An iceberg the size of Bedfordshire has broken off from Antarctica, near to a British Antarctic Survey (BAS) station.
The 1,270km2, 150 metre-thick chunk of frozen water separated from the Brunt Ice Shelf this morning.
According to the BAS, there is no evidence suggesting that climate change played a significant role in the split.
Large cracks in the ice of this part of Antarctica were first discovered a decade ago, and since then the BAS has been monitoring the area in case of just such an event.
Evidence that an iceberg may imminently split off – called calving – was first observed in November 2020 when a new chasm opened up in the region and headed towards other cracks.
During January, this new rift would extend by up to 1km a day.
On the morning of 26 February, the crack opened up several hundred more metres in a few hours and the huge iceberg separated.
The Brunt Ice Shelf is home to the BAS Halley Research station.
In 2016, the station was moved further inland in case of just such a calving event. Since 2017, the 12 staff have only been present in the summer months of November to March.
This is because evacuation during the 24-hour darkness and -50C temperatures of the Antarctic winter can be difficult.
The team left the shelf in mid-February this year.
Simon Garrod, director of operations at British Antarctic Survey, said: “This is a dynamic situation. Four years ago we moved Halley Research Station inland to ensure that it would not be carried away when an iceberg eventually formed.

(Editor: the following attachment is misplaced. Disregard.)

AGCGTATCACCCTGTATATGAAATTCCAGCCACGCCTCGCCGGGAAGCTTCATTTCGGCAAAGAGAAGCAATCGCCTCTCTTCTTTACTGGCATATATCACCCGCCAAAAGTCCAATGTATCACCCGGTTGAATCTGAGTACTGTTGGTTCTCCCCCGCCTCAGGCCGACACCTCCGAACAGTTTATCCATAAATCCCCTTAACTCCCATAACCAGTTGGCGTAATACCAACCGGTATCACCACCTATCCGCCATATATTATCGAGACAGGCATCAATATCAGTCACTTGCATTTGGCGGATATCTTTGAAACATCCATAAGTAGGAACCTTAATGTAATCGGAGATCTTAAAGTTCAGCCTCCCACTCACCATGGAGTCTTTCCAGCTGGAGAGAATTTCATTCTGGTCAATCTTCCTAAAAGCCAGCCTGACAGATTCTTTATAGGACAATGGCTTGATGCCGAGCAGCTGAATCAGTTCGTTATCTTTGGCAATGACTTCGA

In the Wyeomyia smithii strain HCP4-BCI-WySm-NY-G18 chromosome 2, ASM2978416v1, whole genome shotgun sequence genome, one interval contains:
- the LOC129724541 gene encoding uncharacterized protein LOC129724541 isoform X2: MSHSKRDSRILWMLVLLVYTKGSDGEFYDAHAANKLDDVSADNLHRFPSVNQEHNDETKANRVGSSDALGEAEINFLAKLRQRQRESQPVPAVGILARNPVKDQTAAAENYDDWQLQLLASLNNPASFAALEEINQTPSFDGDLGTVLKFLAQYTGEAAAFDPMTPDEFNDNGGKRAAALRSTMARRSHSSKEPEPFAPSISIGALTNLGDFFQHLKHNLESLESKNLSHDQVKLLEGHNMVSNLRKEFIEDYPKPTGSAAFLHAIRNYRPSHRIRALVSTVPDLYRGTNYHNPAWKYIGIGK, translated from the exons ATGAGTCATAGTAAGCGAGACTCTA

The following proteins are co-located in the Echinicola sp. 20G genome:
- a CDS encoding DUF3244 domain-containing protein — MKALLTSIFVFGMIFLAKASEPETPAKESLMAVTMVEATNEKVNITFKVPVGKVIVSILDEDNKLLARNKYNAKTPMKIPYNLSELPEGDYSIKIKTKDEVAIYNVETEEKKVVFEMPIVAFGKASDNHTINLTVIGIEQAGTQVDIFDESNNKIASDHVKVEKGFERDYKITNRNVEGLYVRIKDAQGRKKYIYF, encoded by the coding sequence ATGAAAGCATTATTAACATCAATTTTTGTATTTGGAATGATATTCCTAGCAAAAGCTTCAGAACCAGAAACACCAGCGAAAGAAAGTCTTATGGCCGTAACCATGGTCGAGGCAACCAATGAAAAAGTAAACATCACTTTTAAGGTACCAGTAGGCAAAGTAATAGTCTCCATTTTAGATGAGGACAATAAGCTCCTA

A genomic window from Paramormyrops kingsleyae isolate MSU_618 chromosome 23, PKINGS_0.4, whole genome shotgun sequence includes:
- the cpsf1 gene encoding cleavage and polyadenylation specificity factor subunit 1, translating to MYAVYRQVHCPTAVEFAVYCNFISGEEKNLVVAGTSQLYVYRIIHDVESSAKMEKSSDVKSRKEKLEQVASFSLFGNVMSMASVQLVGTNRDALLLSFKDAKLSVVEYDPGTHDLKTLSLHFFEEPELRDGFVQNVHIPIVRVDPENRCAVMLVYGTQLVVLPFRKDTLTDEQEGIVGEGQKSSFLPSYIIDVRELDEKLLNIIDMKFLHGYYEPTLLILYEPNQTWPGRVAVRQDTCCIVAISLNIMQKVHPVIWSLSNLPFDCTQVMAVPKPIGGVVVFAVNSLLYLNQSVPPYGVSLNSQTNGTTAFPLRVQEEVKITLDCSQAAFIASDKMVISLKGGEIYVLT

“That was a wise decision. Our job now is to keep a close eye on the situation and assess any potential impact of the present calving on the remaining ice shelf.
“We continuously review our contingency plans to ensure the safety of our staff, protect our research station, and maintain the delivery of the science we undertake at Halley.”
According to the BAS, the changes in the ice shelf are a “natural process” and there is no connection to the events seen at the Larsen C Ice Shelf, where massive bergs have appeared previously.
Professor Dame Jane Francis, director of British Antarctic Survey, said: “Over coming weeks or months, the iceberg may move away; or it could run aground and remain close to Brunt Ice Shelf.
“Halley Station is located inland of all the active chasms, on the part of the ice shelf that remains connected to the continent.
“Our network of GPS instruments will give us early warning if the calving of this iceberg causes changes in the ice around our station.”